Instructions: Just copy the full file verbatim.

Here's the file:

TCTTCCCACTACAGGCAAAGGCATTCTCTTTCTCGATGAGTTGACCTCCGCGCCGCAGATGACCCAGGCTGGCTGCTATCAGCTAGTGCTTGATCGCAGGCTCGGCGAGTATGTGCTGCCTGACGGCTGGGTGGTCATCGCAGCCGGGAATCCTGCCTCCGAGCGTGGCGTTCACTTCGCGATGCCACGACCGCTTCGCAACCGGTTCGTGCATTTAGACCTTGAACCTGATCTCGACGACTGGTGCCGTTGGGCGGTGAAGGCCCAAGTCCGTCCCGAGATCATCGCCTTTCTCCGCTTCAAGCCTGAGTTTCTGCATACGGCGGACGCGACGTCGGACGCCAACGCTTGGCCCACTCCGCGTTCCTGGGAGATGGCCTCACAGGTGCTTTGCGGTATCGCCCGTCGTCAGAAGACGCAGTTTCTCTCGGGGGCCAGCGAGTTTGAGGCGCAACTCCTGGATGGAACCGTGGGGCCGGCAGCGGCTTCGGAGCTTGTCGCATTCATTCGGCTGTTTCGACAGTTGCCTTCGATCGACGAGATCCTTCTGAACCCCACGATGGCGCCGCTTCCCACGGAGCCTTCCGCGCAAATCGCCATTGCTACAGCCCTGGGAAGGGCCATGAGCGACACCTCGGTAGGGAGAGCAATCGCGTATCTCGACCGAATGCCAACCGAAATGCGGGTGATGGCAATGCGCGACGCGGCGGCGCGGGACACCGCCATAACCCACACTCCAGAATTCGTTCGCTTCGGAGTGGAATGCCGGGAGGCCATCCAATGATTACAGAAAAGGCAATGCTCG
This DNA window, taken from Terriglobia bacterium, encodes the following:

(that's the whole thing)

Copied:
TCTTCCCACTACAGGCAAAGGCATTCTCTTTCTCGATGAGTTGACCTCCGCGCCGCAGATGACCCAGGCTGGCTGCTATCAGCTAGTGCTTGATCGCAGGCTCGGCGAGTATGTGCTGCCTGACGGCTGGGTGGTCATCGCAGCCGGGAATCCTGCCTCCGAGCGTGGCGTTCACTTCGCGATGCCACGACCGCTTCGCAACCGGTTCGTGCATTTAGACCTTGAACCTGATCTCGACGACTGGTGCCGTTGGGCGGTGAAGGCCCAAGTCCGTCCCGAGATCATCGCCTTTCTCCGCTTCAAGCCTGAGTTTCTGCATACGGCGGACGCGACGTCGGACGCCAACGCTTGGCCCACTCCGCGTTCCTGGGAGATGGCCTCACAGGTGCTTTGCGGTATCGCCCGTCGTCAGAAGACGCAGTTTCTCTCGGGGGCCAGCGAGTTTGAGGCGCAACTCCTGGATGGAACCGTGGGGCCGGCAGCGGCTTCGGAGCTTGTCGCATTCATTCGGCTGTTTCGACAGTTGCCTTCGATCGACGAGATCCTTCTGAACCCCACGATGGCGCCGCTTCCCACGGAGCCTTCCGCGCAAATCGCCATTGCTACAGCCCTGGGAAGGGCCATGAGCGACACCTCGGTAGGGAGAGCAATCGCGTATCTCGACCGAATGCCAACCGAAATGCGGGTGATGGCAATGCGCGACGCGGCGGCGCGGGACACCGCCATAACCCACACTCCAGAATTCGTTCGCTTCGGAGTGGAATGCCGGGAGGCCATCCAATGATTACAGAAAAGGCAATGCTCG
This DNA window, taken from Terriglobia bacterium, encodes the following: